Increase Your Savings When You Get a Raise at Work
If you just got a raise at work, congratulations! You might be thinking that it’s a good time to go out and celebrate (and it certainly may be) but this is also an excellent time to take steps to improve your financial situation. If you get a raise or a bonus, try to avoid the temptation to spend the extra money. You may want to reward yourself with a small gift, like a dinner out or a new gadget or piece of clothing, but it’s also a good idea to think long-term.
Getting a raise or bonus is a big moment and a nice achievement, and it may be an achievement that doesn’t occur very often. This means you’ll want to use the extra money in the most helpful way possible. One of the best ways to use the money from a raise is to increase your savings and build your emergency fund.
The Importance of an Emergency Fund
An emergency fund is important. Life is unpredictable and sudden costs can pop up at any time. Your car could break down, you could get a leak in your roof, an appliance could stop functioning, or an illness or injury could force you to take some time away from work. These sorts of expenses often pop up without warning and they typically require you to spend money quickly, so you don’t have time to save for them when they happen. This means you’ll need to save in advance.
Unexpected expenses can be even more damaging if you’re currently living paycheque-to-paycheque. If something happens and you don’t have any money saved, you’ll probably be forced to take on more debt so you can pay to fix or replace your car, roof, or refrigerator. This can lead to big debt problems over time.
Saving your Raise
The main reason why a raise is a great time to build up your emergency fund is because you’re already used to living off of the money you made before you got a raise. Usually, when you’re trying to build up savings, you have to cut your budget and decrease spending to do so. This can be tough to do.
But when you get a raise or a bonus at work, you’re given a unique situation where you can increase your savings without having to worry about slashing your budget.
Most experts agree that most people should try to put aside three-to-six months of expenses in case of an emergency. It can take a while to build up an emergency fund this large, but even a smaller emergency fund can be very useful.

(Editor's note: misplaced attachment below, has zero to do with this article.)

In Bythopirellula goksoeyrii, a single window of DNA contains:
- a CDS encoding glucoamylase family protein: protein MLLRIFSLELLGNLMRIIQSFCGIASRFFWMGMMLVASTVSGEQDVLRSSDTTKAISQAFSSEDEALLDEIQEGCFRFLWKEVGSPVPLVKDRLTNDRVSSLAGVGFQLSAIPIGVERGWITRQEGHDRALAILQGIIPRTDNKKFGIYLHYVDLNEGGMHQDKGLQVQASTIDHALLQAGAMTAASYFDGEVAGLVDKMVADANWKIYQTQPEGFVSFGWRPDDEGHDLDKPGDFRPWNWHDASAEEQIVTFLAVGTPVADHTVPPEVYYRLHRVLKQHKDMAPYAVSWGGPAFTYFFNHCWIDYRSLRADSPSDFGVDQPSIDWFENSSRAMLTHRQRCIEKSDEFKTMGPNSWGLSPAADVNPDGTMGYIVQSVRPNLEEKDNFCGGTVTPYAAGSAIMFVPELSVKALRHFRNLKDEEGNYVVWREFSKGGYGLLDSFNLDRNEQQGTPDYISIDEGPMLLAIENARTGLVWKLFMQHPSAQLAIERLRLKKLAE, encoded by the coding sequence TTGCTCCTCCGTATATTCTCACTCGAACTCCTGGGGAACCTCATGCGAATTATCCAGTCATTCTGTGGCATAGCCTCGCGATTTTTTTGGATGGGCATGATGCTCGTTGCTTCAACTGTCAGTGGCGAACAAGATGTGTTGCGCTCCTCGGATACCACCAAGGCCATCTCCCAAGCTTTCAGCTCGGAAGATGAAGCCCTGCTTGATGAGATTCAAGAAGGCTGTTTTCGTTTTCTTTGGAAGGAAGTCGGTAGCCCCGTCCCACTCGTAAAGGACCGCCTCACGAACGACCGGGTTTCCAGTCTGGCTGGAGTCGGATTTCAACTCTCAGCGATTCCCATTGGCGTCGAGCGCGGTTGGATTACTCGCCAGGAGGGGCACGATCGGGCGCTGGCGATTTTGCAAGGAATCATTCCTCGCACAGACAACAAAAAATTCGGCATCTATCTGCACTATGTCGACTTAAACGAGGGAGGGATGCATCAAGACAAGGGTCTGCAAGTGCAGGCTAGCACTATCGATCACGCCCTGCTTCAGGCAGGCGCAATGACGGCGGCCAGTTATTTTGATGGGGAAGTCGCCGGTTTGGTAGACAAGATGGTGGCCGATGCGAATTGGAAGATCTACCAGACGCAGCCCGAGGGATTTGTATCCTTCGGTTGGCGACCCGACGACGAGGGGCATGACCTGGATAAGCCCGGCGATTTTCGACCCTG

You don’t need to commit to saving your raise forever, just until you’ve built up a decent emergency fund. In the long run, you’ll find that building up your savings won’t just help you prepare for the future, but it will also help ease your stress. You won’t have to stay up late worrying about what you’ll do if your car breaks down or you lose your job, because you’ll have some money in the bank to help you deal with these situations.
Paying Down Debt
Another good way to use your raise is to increase the amount you’re paying on your debt. In fact, depending on how much debt you have and how much interest you’re being charged, you may want to make debt repayment your first priority when you get a raise.
After all, debt is expensive. High debt levels mean lots of interest charges, which can make it difficult to afford your expenses. If you are only able to make the minimum payments on your credit cards, for example, it will take you a very long time to pay off your debt and you’ll wind up spending a lot of money in the process.
If you get a raise, think about putting that extra money towards debt repayment. It will save you money in the long run and, much like building an emergency fund reduces stress, paying down your debt will ease anxiety as well.
Whether you decide to build your emergency fund or pay down your debt more quickly, the important thing to do is to consider the best way to use a raise when you get one. The moves you make at this point can make the rest of your life significantly easier and decrease the stress and anxiety you feel around budgeting and money management.